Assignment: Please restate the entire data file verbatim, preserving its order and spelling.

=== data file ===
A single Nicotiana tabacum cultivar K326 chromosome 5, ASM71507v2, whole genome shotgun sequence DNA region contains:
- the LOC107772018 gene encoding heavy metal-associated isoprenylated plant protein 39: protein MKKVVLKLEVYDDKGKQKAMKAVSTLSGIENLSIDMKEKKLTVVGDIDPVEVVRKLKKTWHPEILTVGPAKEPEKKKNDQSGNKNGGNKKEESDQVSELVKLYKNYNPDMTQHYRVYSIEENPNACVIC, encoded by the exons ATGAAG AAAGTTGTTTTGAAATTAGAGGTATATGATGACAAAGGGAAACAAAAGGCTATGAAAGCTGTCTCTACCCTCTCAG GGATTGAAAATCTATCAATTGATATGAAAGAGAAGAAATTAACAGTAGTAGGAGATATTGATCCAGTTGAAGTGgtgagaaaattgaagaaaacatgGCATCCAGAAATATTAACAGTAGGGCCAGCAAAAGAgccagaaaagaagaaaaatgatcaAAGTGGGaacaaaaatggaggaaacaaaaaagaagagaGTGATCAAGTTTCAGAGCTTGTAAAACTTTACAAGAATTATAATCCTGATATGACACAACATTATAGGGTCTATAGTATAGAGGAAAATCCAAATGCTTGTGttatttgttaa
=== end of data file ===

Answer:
A single Nicotiana tabacum cultivar K326 chromosome 5, ASM71507v2, whole genome shotgun sequence DNA region contains:
- the LOC107772018 gene encoding heavy metal-associated isoprenylated plant protein 39: protein MKKVVLKLEVYDDKGKQKAMKAVSTLSGIENLSIDMKEKKLTVVGDIDPVEVVRKLKKTWHPEILTVGPAKEPEKKKNDQSGNKNGGNKKEESDQVSELVKLYKNYNPDMTQHYRVYSIEENPNACVIC, encoded by the exons ATGAAG AAAGTTGTTTTGAAATTAGAGGTATATGATGACAAAGGGAAACAAAAGGCTATGAAAGCTGTCTCTACCCTCTCAG GGATTGAAAATCTATCAATTGATATGAAAGAGAAGAAATTAACAGTAGTAGGAGATATTGATCCAGTTGAAGTGgtgagaaaattgaagaaaacatgGCATCCAGAAATATTAACAGTAGGGCCAGCAAAAGAgccagaaaagaagaaaaatgatcaAAGTGGGaacaaaaatggaggaaacaaaaaagaagagaGTGATCAAGTTTCAGAGCTTGTAAAACTTTACAAGAATTATAATCCTGATATGACACAACATTATAGGGTCTATAGTATAGAGGAAAATCCAAATGCTTGTGttatttgttaa